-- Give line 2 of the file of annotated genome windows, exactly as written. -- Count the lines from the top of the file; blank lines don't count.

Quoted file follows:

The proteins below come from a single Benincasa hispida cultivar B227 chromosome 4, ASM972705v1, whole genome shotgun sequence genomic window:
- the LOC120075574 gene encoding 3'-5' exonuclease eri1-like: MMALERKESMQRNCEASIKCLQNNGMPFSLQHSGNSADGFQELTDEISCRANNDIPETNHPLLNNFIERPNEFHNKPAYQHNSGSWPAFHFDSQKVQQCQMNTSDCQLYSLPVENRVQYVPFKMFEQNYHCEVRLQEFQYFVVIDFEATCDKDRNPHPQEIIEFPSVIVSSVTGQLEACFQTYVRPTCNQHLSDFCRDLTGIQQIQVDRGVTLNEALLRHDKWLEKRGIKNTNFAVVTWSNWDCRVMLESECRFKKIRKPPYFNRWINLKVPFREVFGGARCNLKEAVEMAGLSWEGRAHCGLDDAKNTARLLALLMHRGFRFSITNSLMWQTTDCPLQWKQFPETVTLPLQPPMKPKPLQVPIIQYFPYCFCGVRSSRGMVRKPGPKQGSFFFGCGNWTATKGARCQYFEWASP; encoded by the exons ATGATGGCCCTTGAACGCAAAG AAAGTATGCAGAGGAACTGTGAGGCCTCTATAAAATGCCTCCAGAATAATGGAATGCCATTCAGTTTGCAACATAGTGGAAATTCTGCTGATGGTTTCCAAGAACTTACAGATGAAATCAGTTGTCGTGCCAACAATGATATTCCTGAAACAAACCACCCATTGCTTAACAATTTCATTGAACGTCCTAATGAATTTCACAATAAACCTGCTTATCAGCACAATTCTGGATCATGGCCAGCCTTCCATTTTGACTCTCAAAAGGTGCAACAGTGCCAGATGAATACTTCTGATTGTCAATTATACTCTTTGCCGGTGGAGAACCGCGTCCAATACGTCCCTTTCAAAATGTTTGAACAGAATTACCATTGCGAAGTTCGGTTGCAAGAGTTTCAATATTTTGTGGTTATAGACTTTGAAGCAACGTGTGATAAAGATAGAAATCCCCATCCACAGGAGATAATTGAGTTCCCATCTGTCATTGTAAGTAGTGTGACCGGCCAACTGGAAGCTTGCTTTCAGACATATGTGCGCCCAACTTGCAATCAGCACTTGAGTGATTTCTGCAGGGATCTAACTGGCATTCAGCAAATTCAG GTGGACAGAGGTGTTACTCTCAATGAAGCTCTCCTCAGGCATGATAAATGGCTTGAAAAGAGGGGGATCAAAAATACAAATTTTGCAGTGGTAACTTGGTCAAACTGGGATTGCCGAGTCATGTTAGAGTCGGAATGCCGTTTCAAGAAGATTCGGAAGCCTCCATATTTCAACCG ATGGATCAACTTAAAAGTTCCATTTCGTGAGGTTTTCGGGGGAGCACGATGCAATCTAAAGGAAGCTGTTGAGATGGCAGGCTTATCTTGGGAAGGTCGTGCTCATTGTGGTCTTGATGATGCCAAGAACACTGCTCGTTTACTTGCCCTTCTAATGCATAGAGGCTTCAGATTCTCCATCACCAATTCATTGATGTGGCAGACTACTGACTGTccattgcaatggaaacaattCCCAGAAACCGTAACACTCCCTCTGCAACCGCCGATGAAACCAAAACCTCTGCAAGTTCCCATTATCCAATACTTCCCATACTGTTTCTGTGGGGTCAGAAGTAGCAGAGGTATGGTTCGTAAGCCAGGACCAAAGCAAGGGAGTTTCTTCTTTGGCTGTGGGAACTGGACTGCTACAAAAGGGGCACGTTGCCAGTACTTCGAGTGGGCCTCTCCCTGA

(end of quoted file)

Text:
- the LOC120075574 gene encoding 3'-5' exonuclease eri1-like: MMALERKESMQRNCEASIKCLQNNGMPFSLQHSGNSADGFQELTDEISCRANNDIPETNHPLLNNFIERPNEFHNKPAYQHNSGSWPAFHFDSQKVQQCQMNTSDCQLYSLPVENRVQYVPFKMFEQNYHCEVRLQEFQYFVVIDFEATCDKDRNPHPQEIIEFPSVIVSSVTGQLEACFQTYVRPTCNQHLSDFCRDLTGIQQIQVDRGVTLNEALLRHDKWLEKRGIKNTNFAVVTWSNWDCRVMLESECRFKKIRKPPYFNRWINLKVPFREVFGGARCNLKEAVEMAGLSWEGRAHCGLDDAKNTARLLALLMHRGFRFSITNSLMWQTTDCPLQWKQFPETVTLPLQPPMKPKPLQVPIIQYFPYCFCGVRSSRGMVRKPGPKQGSFFFGCGNWTATKGARCQYFEWASP; encoded by the exons ATGATGGCCCTTGAACGCAAAG AAAGTATGCAGAGGAACTGTGAGGCCTCTATAAAATGCCTCCAGAATAATGGAATGCCATTCAGTTTGCAACATAGTGGAAATTCTGCTGATGGTTTCCAAGAACTTACAGATGAAATCAGTTGTCGTGCCAACAATGATATTCCTGAAACAAACCACCCATTGCTTAACAATTTCATTGAACGTCCTAATGAATTTCACAATAAACCTGCTTATCAGCACAATTCTGGATCATGGCCAGCCTTCCATTTTGACTCTCAAAAGGTGCAACAGTGCCAGATGAATACTTCTGATTGTCAATTATACTCTTTGCCGGTGGAGAACCGCGTCCAATACGTCCCTTTCAAAATGTTTGAACAGAATTACCATTGCGAAGTTCGGTTGCAAGAGTTTCAATATTTTGTGGTTATAGACTTTGAAGCAACGTGTGATAAAGATAGAAATCCCCATCCACAGGAGATAATTGAGTTCCCATCTGTCATTGTAAGTAGTGTGACCGGCCAACTGGAAGCTTGCTTTCAGACATATGTGCGCCCAACTTGCAATCAGCACTTGAGTGATTTCTGCAGGGATCTAACTGGCATTCAGCAAATTCAG GTGGACAGAGGTGTTACTCTCAATGAAGCTCTCCTCAGGCATGATAAATGGCTTGAAAAGAGGGGGATCAAAAATACAAATTTTGCAGTGGTAACTTGGTCAAACTGGGATTGCCGAGTCATGTTAGAGTCGGAATGCCGTTTCAAGAAGATTCGGAAGCCTCCATATTTCAACCG ATGGATCAACTTAAAAGTTCCATTTCGTGAGGTTTTCGGGGGAGCACGATGCAATCTAAAGGAAGCTGTTGAGATGGCAGGCTTATCTTGGGAAGGTCGTGCTCATTGTGGTCTTGATGATGCCAAGAACACTGCTCGTTTACTTGCCCTTCTAATGCATAGAGGCTTCAGATTCTCCATCACCAATTCATTGATGTGGCAGACTACTGACTGTccattgcaatggaaacaattCCCAGAAACCGTAACACTCCCTCTGCAACCGCCGATGAAACCAAAACCTCTGCAAGTTCCCATTATCCAATACTTCCCATACTGTTTCTGTGGGGTCAGAAGTAGCAGAGGTATGGTTCGTAAGCCAGGACCAAAGCAAGGGAGTTTCTTCTTTGGCTGTGGGAACTGGACTGCTACAAAAGGGGCACGTTGCCAGTACTTCGAGTGGGCCTCTCCCTGA